I agree with Kelchen and Stedrak that more evaluation and discussion are needed on all forms of higher education finance formulas to better understand their effects on institutional behavior and student outcomes. Clearly, there are states that had, and in some cases continue to have, funding models designed in a way that could create perverse incentives for institutions to raise admissions standards or to respond in other ways that run contrary to raising attainment for all students, and for students of color in particular. As the Seton Hall researchers point out, priority should be given to understanding the differential effects of various elements that go into the design and implementation of state funding models.
The HCM Strategists’ report referenced in the study was an attempt by us to inform state funding model design and implementation efforts. There needs to be a better understanding of which design elements matter for which students in which contexts -- as well as the implications of these evidence-based findings for policy design and what finance policy approaches result in the best institutional responses for students. There is clear evidence that performance funding can and does prompt institutions to improve student supports and incentives in ways that benefit students.
Analysis under way by Research for Action, an independent, Philadelphia-based research shop, will attempt to account for several of the existing methodological limitations correctly noted by Kelchen and Stedrak. This quantitative and qualitative analysis focuses on the three most robust and longest-tenured outcomes-based funding systems, in Indiana, Ohio and Tennessee.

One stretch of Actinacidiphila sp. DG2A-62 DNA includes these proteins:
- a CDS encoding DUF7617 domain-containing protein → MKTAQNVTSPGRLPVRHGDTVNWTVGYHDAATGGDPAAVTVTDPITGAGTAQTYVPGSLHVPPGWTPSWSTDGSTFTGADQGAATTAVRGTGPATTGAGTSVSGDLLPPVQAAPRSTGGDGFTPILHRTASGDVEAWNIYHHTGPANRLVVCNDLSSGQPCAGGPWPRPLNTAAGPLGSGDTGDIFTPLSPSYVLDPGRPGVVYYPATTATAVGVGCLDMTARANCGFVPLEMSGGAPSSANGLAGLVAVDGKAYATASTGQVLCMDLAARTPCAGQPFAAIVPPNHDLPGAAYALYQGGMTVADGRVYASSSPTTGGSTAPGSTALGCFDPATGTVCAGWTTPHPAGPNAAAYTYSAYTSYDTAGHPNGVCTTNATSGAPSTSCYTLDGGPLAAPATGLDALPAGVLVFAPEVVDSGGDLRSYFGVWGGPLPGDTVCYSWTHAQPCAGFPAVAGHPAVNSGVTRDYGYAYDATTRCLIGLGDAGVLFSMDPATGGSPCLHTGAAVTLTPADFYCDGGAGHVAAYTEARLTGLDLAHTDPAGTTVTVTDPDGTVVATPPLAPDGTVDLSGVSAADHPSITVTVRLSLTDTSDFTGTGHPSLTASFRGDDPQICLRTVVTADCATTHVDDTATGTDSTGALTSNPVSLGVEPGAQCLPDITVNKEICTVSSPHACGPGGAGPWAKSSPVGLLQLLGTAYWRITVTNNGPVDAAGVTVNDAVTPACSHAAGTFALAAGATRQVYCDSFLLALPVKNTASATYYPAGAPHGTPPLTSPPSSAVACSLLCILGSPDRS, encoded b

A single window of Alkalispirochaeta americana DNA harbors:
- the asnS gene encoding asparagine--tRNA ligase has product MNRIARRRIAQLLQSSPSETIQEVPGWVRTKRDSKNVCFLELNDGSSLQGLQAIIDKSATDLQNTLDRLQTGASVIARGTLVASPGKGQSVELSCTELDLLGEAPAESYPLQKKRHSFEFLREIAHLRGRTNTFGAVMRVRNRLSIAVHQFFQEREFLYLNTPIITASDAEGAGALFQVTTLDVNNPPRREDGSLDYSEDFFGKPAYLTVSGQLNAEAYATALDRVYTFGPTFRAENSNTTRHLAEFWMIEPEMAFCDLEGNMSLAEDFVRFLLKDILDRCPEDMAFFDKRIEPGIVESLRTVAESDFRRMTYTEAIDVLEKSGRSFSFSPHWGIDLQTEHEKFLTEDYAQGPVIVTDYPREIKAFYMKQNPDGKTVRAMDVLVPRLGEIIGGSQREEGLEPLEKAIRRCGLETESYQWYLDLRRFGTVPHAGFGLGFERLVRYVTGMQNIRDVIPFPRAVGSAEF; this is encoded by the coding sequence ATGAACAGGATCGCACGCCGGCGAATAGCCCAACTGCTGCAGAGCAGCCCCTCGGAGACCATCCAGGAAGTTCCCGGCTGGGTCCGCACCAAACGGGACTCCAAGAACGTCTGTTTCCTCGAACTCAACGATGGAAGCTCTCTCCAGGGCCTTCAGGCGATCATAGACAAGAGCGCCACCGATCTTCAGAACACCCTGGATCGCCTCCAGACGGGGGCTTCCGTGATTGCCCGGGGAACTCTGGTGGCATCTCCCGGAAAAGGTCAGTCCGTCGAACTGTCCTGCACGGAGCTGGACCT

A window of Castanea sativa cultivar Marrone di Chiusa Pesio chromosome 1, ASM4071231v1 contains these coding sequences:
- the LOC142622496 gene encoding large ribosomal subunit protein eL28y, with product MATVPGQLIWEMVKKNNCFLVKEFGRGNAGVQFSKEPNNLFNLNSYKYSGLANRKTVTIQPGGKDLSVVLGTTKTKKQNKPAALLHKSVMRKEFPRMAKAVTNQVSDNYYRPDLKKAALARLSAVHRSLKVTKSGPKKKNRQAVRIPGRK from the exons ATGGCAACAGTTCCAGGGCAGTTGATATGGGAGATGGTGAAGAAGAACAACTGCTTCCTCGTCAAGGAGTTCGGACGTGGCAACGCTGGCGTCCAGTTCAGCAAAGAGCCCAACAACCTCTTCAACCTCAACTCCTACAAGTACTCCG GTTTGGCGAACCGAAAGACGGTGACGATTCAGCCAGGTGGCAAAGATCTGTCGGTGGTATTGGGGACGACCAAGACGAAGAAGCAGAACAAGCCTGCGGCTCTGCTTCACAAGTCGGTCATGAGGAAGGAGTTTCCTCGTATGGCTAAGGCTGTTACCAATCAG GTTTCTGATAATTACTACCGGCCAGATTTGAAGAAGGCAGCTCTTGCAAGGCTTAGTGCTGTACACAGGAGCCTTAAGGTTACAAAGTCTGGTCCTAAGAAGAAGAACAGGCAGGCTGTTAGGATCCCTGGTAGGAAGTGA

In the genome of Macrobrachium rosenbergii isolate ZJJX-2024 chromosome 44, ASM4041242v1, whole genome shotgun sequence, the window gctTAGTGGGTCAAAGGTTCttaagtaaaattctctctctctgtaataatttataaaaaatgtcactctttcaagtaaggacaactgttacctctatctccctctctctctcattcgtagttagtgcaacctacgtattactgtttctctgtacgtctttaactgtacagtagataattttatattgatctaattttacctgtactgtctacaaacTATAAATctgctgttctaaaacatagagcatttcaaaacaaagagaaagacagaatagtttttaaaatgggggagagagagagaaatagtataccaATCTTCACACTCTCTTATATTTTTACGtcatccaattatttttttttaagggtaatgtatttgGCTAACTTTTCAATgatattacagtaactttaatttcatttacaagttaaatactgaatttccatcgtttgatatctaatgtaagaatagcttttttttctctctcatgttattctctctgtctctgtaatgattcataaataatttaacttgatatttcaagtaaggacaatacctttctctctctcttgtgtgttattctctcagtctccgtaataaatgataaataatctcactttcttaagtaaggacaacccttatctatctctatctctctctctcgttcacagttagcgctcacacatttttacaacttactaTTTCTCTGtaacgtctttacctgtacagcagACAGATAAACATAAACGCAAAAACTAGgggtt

Factors examined by Research for Action will include the type of outcomes-based funding being implemented, specifics of each state’s formula as applied to both the two- and four-year sectors, the timing of full implementation, changes in state policies over time, differences in the percentages of funding allocated based on outcomes such as program and degree completion, and differences in overall state allocations to public higher education. And, for the first time, Research for Action will move beyond the limitations of analyses based primarily on federal IPEDS data by incorporating state longitudinal data, which give a more complete picture.
As states continue to implement various approaches to funding higher education, it is essential to understand the effects on institutional behavior and student outcomes. Doing so will require more careful analyses than those seen to date and a more detailed understanding of policy design and implementation factors that are likely to affect institutional responses. Broad-brush analyses such as Kelchen and Stedrak’s can help to inform the questions that need to be asked but should not be used to draw any meaningful conclusions about the most effective ways to ensure colleges and universities develop and maintain a laser focus on graduating more students with meaningful credentials that offer real hope for the future.
Martha Snyder is a director at HCM Strategists, a public policy advocacy and consulting firm.
A group of professors known as Faculty Against Rape has deep concerns about the American Association of University Professors’ recent draft report arguing that some interpretations and applications of Title IX of the Education Amendments of 1972, which prevents sex-based discrimination in education, threaten academic freedom. “As it stands, we are troubled by much of the framing, content, unrepresentative nature of, and failures of accuracy within, the draft report,” reads an open letter from the group to the AAUP.